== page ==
Keeping a track of your calories may do wonders for your heart, weight and blood glucose levels. If the findings of a new study are to be believed, cutting only 300 calories a day may help cut risk of diabetes, cholesterol and heart disease. Even those who have a healthy BMI could benefit immensely, if they were to cut back a few extra calories from their diet, the study reveals. The study was published in the journal 'The Lancet Diabetes & Endocrinology'.
The trial, part of an ongoing project with the National Institutes of Health, suggested that it's not just weight loss that leads to these benefits but some more complex metabolic change triggered by eating fewer calories than what's expended.
"There's something about caloric restriction, some mechanism we don't yet understand that results in these improvements. We have collected blood, muscle and other samples from these participants and will continue to explore what this metabolic signal or magic molecule might be," said William E. Kraus, the study's lead author.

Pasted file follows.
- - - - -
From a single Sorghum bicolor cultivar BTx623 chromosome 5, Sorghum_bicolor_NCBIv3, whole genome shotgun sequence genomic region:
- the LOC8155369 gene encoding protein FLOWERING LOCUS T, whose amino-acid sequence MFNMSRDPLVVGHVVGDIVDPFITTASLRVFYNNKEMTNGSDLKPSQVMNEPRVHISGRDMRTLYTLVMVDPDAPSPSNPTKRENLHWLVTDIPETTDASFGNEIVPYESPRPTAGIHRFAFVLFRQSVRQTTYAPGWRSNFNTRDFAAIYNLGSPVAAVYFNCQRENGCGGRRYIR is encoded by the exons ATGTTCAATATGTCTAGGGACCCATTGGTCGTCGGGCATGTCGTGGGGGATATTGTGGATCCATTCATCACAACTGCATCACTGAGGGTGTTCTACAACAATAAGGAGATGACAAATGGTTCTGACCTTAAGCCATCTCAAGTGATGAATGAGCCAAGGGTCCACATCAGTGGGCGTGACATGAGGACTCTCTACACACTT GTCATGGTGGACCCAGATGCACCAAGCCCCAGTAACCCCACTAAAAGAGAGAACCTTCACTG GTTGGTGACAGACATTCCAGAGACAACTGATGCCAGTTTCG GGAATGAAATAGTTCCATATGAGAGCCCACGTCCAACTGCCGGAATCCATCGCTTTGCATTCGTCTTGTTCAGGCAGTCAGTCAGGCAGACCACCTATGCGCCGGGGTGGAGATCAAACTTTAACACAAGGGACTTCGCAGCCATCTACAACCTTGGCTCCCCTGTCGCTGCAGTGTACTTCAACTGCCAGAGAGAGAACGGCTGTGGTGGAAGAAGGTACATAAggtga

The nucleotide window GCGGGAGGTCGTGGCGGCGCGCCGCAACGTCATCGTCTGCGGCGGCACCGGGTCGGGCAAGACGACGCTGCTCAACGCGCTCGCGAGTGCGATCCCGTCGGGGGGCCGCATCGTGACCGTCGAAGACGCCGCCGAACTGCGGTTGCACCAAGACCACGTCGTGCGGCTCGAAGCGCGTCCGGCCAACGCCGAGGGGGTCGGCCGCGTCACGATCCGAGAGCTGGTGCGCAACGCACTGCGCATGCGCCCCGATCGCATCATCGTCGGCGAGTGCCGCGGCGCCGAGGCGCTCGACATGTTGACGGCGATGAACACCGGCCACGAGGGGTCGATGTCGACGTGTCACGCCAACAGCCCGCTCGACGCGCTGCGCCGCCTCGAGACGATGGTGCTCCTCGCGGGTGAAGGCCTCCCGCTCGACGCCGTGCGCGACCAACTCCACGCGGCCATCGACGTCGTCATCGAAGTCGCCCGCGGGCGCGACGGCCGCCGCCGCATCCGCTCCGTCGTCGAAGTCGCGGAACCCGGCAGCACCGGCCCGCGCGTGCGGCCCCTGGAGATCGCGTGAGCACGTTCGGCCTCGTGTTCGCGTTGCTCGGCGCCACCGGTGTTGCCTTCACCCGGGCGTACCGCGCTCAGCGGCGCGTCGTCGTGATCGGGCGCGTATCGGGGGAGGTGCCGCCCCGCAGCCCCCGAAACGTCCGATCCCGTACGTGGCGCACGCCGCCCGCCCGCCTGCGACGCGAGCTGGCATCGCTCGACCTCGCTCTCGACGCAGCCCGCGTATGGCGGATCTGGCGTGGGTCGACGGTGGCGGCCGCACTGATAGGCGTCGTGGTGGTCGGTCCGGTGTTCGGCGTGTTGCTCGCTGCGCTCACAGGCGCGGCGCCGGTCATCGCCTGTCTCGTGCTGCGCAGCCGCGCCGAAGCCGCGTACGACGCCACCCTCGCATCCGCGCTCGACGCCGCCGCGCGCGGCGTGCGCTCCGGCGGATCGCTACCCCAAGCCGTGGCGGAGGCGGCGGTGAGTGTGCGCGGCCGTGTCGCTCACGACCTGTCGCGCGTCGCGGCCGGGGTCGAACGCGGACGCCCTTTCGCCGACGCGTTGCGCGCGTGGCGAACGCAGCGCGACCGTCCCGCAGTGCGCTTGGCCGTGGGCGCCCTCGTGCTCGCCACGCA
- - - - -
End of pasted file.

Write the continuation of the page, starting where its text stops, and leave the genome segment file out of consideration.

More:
In the first month of trial, participants ate three meals a day that would cut one-fourth of their daily calories to help train them on the new diet. Participants were asked to maintain the 25 per cent calorie reduction for two years. However, the way they carried it out varied, with the average calorie reduction for all participants being about 12 per cent. Still, were able to sustain a 10 per cent drop in their weight, 71 per cent of which was fat.
There were numerous improvements in markers that measure the risk of metabolic disease. After two years, participants also showed a reduction in a biomarker that indicates chronic inflammation which has also been linked to heart disease, cancer, and cognitive decline.
"This shows that even a modification that is not as severe as what we used in this study could reduce the burden of diabetes and cardiovascular disease. People can do this fairly easily by simply watching their little indiscretions here and there, or maybe reducing the amount of them, like not snacking after dinner," said Kraus.
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